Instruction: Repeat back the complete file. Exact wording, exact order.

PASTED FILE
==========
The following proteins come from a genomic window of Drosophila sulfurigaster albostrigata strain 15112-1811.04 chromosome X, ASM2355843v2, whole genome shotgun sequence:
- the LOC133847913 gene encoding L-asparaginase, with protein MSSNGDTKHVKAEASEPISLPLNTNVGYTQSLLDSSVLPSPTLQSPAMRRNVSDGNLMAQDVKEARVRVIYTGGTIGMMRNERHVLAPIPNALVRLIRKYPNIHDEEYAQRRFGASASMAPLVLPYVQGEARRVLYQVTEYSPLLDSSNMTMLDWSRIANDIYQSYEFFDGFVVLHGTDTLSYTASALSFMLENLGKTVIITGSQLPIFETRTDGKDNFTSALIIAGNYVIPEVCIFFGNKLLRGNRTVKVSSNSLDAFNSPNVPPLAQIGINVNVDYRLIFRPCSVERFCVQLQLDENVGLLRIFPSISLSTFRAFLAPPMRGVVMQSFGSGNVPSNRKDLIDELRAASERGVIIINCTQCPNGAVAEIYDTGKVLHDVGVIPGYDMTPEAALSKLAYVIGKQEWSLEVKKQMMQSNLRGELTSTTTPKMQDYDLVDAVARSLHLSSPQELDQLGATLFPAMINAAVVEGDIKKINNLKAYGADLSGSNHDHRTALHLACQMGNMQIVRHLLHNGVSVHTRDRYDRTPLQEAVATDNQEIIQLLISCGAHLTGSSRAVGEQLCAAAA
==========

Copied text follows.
The following proteins come from a genomic window of Drosophila sulfurigaster albostrigata strain 15112-1811.04 chromosome X, ASM2355843v2, whole genome shotgun sequence:
- the LOC133847913 gene encoding L-asparaginase, with protein MSSNGDTKHVKAEASEPISLPLNTNVGYTQSLLDSSVLPSPTLQSPAMRRNVSDGNLMAQDVKEARVRVIYTGGTIGMMRNERHVLAPIPNALVRLIRKYPNIHDEEYAQRRFGASASMAPLVLPYVQGEARRVLYQVTEYSPLLDSSNMTMLDWSRIANDIYQSYEFFDGFVVLHGTDTLSYTASALSFMLENLGKTVIITGSQLPIFETRTDGKDNFTSALIIAGNYVIPEVCIFFGNKLLRGNRTVKVSSNSLDAFNSPNVPPLAQIGINVNVDYRLIFRPCSVERFCVQLQLDENVGLLRIFPSISLSTFRAFLAPPMRGVVMQSFGSGNVPSNRKDLIDELRAASERGVIIINCTQCPNGAVAEIYDTGKVLHDVGVIPGYDMTPEAALSKLAYVIGKQEWSLEVKKQMMQSNLRGELTSTTTPKMQDYDLVDAVARSLHLSSPQELDQLGATLFPAMINAAVVEGDIKKINNLKAYGADLSGSNHDHRTALHLACQMGNMQIVRHLLHNGVSVHTRDRYDRTPLQEAVATDNQEIIQLLISCGAHLTGSSRAVGEQLCAAAA